The Stigma Of The Homeless

1556 Words Nov 19th, 2014 7 Pages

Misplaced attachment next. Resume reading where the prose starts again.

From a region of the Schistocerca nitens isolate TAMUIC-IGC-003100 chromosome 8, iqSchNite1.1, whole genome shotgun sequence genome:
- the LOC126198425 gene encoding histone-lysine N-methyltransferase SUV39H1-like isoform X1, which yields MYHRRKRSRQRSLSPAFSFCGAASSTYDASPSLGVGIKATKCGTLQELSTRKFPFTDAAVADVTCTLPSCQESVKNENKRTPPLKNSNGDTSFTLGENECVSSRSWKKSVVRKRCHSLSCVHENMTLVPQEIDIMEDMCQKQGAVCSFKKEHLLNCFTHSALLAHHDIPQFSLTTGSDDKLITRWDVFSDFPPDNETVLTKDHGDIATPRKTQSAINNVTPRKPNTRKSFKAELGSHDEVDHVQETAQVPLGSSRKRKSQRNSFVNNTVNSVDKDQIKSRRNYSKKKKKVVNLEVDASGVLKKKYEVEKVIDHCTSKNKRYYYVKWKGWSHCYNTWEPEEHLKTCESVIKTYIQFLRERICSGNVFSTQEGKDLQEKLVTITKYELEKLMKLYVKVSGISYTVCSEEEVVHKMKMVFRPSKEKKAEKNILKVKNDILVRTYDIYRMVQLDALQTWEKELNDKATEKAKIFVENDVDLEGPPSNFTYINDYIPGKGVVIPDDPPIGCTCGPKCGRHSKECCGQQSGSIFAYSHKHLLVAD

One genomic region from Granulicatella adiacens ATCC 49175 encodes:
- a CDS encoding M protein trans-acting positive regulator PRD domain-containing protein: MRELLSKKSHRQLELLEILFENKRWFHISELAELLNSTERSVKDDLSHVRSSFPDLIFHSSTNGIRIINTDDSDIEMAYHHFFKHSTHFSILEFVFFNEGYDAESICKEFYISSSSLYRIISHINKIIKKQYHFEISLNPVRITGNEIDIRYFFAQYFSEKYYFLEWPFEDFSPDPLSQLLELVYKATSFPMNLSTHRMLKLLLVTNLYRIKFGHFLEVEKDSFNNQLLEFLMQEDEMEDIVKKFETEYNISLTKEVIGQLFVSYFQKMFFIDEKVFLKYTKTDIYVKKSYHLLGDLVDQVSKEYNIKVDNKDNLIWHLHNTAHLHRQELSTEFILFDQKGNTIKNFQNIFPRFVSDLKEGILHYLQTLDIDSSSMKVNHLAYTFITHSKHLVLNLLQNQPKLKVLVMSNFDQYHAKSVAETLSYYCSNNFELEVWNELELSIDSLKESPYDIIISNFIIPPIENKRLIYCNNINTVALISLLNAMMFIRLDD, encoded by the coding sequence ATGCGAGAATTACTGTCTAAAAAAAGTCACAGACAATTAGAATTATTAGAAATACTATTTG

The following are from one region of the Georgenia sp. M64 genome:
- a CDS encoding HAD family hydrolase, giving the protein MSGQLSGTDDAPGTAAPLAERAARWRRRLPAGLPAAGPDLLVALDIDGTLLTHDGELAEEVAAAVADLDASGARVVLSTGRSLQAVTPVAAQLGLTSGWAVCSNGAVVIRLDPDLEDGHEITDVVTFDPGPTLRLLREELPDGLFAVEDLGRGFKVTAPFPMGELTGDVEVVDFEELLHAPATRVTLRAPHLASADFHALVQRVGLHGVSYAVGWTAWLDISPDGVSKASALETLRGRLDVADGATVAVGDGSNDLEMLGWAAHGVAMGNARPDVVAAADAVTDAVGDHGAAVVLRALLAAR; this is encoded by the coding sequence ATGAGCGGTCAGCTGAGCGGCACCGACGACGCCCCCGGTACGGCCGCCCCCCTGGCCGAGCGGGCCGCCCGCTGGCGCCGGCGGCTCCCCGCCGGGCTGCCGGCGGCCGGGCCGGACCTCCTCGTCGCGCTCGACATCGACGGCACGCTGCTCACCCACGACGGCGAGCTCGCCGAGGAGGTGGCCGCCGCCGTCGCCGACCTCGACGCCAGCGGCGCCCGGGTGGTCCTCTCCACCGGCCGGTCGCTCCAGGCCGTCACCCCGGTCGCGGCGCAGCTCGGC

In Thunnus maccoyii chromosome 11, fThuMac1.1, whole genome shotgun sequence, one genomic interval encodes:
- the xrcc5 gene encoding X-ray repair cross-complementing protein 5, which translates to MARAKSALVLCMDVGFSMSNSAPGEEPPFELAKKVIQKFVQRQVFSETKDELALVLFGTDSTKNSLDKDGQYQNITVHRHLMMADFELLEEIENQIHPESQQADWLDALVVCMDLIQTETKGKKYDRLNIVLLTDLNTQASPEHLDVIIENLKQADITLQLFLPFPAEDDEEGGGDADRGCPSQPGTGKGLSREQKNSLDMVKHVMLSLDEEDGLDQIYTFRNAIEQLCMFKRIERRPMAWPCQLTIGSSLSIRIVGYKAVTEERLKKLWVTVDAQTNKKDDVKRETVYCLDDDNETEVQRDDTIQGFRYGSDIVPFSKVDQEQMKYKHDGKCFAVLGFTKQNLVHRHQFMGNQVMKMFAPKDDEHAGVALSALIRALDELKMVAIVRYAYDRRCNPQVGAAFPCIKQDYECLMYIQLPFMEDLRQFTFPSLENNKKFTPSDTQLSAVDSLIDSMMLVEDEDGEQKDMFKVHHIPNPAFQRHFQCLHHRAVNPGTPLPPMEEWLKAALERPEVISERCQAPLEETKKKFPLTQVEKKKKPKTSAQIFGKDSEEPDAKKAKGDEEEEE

During the Great Depression, the homeless were almost glamorized as vagabonds who rode the rails with their belongings neatly tied up in a bandana over their shoulder. Today, the homeless can be anyone: children or women escaping an abusive relationship or those who just cannot afford to pay for housing. While some homeless people maintain employment of some sort, long term homelessness is usually a function of the inverse; either severely under-employed or no income stream at all with which to pay rent and utilities. While quite a bit of academic research has shown the need to focus on societal causes of homelessness, people who are homeless seem to be increasingly perceived and treated within a paradigm of individual sickness. While mental illness does contributes to these numbers, but the discussion here is related to that portion of homeless that has no reliable income and relies on public gratuities through “pan-handling” or begging, to survive. These people are found in urban centers, on street corners and in doorways, with crude signage asking for help and a receptacle for holding donations. Some have pets with them, either as a result of an actual setback in their life’s fortunes, or as a prop to elicit sympathy. With 48 percent of American households with incomes less than $20,000 reporting the owning of animal companions (L. Irvine, 2013), creating a scenario to make oneself more “relatable” for sympathy bears investigation. Although studies have examined the…

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